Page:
Former British prime minister Tony Blair has said he has no regrets about the 2003 US-led invasion of Iraq.
He told an inquiry into the conflict that Saddam Hussein was a threat to the world who had to be disarmed or removed.
Blair also said the September 11 al Qaeda attacks on the United States meant rogue states had to be dealt with to prevent weapons of mass destruction falling into the wrong hands.
“I have little doubt, myself, but it’s a judgement and other people may take a different judgement, that today we would be facing a situation where Iraq was competing with Iran, competing both on nuclear weapons capabilities and competing, more important perhaps than anything else, competing as well as the nuclear issue, in respect of support of terrorist groups,” he said.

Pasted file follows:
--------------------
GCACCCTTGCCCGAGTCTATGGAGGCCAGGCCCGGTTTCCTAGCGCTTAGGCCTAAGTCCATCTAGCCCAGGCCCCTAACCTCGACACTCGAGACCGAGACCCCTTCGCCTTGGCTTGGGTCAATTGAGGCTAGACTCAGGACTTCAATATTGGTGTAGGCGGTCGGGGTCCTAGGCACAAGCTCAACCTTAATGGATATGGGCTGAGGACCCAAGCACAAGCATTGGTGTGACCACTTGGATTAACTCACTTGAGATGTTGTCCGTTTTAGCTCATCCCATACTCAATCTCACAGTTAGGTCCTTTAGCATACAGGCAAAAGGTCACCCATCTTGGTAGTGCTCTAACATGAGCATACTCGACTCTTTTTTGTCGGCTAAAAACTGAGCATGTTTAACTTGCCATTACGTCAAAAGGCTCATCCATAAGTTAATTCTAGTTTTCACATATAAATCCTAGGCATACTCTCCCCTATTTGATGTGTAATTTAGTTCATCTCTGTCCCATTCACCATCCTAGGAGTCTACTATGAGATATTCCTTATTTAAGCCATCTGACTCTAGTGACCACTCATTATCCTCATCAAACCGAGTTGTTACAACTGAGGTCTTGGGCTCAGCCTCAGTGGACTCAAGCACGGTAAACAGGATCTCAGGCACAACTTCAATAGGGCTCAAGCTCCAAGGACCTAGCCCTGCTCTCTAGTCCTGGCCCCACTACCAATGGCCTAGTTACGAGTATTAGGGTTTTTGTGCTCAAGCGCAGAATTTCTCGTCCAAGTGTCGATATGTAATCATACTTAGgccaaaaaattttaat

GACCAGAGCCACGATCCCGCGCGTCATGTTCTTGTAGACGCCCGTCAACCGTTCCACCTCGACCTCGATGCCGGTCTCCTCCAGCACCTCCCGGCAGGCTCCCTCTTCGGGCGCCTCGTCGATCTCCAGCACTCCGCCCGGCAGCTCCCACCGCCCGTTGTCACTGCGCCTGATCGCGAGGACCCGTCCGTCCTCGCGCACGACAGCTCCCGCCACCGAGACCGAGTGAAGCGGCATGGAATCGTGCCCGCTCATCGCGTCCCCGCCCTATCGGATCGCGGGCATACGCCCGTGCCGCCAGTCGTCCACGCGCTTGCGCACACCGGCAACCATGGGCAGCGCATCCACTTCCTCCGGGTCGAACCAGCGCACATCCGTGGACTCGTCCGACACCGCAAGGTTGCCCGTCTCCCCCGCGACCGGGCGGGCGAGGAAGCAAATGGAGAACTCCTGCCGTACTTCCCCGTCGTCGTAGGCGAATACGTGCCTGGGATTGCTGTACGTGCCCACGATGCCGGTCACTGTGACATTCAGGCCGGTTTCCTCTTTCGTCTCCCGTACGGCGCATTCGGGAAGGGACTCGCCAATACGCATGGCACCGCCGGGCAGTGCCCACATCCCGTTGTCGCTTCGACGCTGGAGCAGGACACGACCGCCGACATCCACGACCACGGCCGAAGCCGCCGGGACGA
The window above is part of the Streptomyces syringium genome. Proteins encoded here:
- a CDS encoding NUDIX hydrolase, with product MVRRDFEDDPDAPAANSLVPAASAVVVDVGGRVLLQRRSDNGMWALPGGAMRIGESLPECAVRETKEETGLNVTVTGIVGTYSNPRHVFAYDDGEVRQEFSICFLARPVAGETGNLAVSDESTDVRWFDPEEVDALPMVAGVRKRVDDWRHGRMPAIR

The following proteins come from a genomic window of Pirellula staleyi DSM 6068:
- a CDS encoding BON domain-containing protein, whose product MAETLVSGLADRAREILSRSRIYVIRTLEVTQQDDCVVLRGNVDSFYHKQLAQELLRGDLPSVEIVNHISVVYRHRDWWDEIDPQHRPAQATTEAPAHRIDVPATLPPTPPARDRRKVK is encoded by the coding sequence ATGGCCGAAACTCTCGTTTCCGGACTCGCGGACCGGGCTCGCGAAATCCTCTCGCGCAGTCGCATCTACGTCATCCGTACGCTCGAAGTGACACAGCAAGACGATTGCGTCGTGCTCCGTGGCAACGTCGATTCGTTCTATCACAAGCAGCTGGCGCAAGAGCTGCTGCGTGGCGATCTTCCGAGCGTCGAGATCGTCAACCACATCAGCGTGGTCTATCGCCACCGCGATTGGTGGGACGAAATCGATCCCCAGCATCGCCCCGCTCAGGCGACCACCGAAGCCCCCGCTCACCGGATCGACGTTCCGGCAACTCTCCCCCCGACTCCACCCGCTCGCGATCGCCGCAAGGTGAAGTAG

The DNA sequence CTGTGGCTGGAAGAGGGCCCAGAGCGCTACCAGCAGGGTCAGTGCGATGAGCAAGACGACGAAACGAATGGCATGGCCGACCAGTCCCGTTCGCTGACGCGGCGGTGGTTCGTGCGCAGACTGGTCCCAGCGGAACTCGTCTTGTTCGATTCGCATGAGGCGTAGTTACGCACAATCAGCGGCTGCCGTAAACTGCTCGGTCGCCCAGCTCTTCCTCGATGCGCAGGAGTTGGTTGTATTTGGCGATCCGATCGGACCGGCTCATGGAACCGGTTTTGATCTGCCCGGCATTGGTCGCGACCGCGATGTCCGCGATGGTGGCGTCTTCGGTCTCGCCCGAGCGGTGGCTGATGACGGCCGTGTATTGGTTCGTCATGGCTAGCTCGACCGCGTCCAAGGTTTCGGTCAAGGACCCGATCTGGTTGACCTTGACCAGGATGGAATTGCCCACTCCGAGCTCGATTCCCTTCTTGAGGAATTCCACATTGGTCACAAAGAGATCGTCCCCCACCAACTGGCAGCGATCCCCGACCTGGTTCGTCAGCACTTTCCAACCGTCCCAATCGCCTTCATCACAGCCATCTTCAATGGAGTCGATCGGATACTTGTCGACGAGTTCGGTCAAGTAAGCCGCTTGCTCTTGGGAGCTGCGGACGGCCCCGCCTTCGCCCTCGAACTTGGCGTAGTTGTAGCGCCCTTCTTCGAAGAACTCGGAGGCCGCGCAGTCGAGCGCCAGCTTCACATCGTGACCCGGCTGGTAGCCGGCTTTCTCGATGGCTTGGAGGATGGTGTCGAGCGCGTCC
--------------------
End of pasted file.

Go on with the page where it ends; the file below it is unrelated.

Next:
During six hours of intense questioning Blair was unrepentant over the stand he took with the then US President George W Bush – dismissing queries about the legality of the war or whether he had misled the public over the reasons for it.
Relatives of some of the 179 British soldiers killed in Iraq joined anti-war protesters outside the inquiry venue opposite the parliament buildings.
The decision to go to war still provokes deep public anger almost three years after Blair handed the reins of power to Gordon Brown who is due to appear before the inquiry next month.